Tell me about your memories of Jeremy Thorpe

    Jeremy was an absolutely amazing man. I remember when I came to North Devon first of all I met him, and then I didn't see him for abut six months, and he still remembered who I was and all about me, six months later. It was absolutely incredible, his ability to have that sort of memory. He was able to meet someone, remember their name, remember all about them, and that was one of the reasons he got on so well in this constituency. I remember how athletic he was in many ways. I remember him jumping over sheep pens, how athletic he was, he would just hurdle over them to meet people. He was just full of beans. Tremendous.

Interview Summary

Date of recording:    01/05/14
Interviewer:        Richard Foord

[00.00] Interviewer introduces David Worden, Councillor on North Devon District Council between 1974 – the present.  Family background in South East Cornwall: farming and as lay preachers in the Methodist Church.  [04.13] The interviewee’s earliest political memory: looking after / milking another farmer’s cows while his father helped others get to the polling station during the 1955 General Election.  [07.01] Political activism at Westminster College, University of Oxford, when the interviewee was studying for a teaching degree.  [08.31] Links between Liberalism and Methodism in Cornwall; a perception after 1945 that small businesses and smallholdings were best represented by the Liberal Party.  [13.36] Teaching at Pilton Community College and Chumleigh School.  [15.43] Standing for election to Barnstaple Borough Council in 1972, while Chairman of Devon and Cornwall Young Liberals.  Standing for election to the District Council in 1974 in Trinity Ward (now Forches), Barnstaple.  [18.58] The interviewee’s early work as a Councillor: creating a resident’s group; setting up community centres; delivering newsletters.  Membership of the Young Liberals.  The contribution of the Young Liberals to the re-election of North Devon MP Jeremy Thorpe (and later leader of the Liberal Party).  [24.13] The interviewee’s resumption of active political campaigning in 2006 and his election to North Devon District Council for South Molton in 2007.  [25.13] The challenge of deprivation in Trinity Ward and of the cuts being applied by Devon County Council (and by the Coalition Government) in 2014.  [29.22] Standing in County Council elections in South Molton / Witheridge and Chumleigh / Swimbridge in 2009 and 2013 respectively.  Being asked to stand as a Parliamentary candidate by the Conservative Party.  [31.06] The interviewee’s memories of Jeremy Thorpe MP – his athleticism: “hurdling sheep pens”.  The interviewee’s recollection of Thorpe’s unsuccessful campaign in 1979 after ‘rinkagate’ and subsequent campaigning in the General Elections of 1983 and 1987.  [37.40] Selection as a Parliamentary Candidate of the current Liberal Democrat MP, Nick Harvey.  The decline of political participation in Barnstaple and South Molton.  Changes to the way that politicians are perceived.  [43.18] The development of a food bank in South Molton.  [45.56] Relations with other political parties in North Devon.  The creation of an alliance in 2011 between independent councillors and Liberal Democrat councillors as the Executive of North Devon District Council.  [48.51] Prominent women in North Devon local politics.  [50.31] The Young Liberals as a social club in the 1960s and 1970s in North Devon.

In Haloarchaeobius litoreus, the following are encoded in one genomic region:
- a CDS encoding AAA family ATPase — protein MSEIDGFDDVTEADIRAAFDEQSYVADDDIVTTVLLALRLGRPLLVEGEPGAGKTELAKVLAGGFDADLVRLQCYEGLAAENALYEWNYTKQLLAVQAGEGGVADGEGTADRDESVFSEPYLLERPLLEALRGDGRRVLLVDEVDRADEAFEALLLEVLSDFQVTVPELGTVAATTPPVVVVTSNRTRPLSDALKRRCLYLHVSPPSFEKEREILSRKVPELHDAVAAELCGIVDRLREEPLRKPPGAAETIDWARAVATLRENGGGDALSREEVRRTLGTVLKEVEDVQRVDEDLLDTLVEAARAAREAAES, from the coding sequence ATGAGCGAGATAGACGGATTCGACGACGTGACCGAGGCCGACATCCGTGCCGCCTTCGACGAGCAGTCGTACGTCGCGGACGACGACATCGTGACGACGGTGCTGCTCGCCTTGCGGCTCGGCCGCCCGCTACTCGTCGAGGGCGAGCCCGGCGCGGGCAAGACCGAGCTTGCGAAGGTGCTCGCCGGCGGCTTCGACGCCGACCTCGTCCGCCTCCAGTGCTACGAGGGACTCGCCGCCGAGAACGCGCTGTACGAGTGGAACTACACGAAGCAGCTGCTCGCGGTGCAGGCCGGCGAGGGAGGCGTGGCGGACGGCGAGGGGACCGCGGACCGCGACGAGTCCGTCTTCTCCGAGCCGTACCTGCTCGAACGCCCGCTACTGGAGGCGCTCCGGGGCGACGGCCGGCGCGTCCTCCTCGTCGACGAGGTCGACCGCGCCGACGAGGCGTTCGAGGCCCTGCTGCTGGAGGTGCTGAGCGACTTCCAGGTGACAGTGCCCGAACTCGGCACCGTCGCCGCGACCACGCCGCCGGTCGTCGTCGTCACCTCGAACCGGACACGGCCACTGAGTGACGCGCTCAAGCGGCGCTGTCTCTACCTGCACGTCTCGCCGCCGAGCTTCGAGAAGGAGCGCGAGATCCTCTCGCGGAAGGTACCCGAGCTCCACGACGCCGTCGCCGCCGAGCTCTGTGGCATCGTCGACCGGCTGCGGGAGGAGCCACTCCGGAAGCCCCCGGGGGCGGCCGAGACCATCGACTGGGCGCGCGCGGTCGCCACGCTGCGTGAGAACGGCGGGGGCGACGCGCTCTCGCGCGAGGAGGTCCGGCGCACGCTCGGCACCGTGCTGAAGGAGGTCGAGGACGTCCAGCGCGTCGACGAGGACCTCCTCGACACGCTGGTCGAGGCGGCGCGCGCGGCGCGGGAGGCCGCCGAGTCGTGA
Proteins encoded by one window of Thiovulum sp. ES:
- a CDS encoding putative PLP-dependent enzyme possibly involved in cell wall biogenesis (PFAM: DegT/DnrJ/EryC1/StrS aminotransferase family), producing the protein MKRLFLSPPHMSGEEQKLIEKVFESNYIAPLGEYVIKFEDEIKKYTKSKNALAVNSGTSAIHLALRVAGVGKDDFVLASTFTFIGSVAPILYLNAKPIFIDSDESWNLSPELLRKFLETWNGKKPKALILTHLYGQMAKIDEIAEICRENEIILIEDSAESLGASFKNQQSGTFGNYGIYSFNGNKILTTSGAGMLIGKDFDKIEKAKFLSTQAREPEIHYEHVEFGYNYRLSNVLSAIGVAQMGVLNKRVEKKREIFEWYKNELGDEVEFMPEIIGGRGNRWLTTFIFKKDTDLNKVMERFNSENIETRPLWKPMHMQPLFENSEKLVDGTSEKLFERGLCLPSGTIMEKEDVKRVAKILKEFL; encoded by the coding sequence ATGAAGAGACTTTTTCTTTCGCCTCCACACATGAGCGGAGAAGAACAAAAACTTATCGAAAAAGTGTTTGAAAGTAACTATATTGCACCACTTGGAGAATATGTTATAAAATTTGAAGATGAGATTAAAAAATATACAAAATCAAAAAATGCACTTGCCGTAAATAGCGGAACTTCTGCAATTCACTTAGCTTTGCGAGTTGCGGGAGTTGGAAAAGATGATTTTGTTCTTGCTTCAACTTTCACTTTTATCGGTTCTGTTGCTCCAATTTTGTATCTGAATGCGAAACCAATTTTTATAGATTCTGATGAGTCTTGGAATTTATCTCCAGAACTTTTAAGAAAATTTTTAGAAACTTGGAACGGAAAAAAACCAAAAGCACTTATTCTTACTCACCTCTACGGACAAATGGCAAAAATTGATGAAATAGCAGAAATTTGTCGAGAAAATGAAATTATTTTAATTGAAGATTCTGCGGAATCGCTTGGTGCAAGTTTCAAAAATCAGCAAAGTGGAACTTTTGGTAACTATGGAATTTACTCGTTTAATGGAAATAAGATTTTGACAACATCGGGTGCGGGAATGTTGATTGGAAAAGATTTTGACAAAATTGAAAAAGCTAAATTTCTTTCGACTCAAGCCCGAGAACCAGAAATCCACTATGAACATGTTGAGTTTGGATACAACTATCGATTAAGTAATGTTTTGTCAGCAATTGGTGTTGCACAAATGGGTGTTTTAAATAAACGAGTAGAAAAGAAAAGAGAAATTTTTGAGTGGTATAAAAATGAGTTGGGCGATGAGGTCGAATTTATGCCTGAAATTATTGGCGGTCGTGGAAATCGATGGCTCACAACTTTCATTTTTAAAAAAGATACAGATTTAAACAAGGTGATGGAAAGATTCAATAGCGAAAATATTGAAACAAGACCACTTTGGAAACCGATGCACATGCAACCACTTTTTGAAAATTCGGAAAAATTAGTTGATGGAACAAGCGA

• Listen to David discussing why he believes the link between Liberalism and Methodism is so strong

  • David discusses Liberal party organisation in North Devon and the role of the Liberal leader Jeremy Thorpe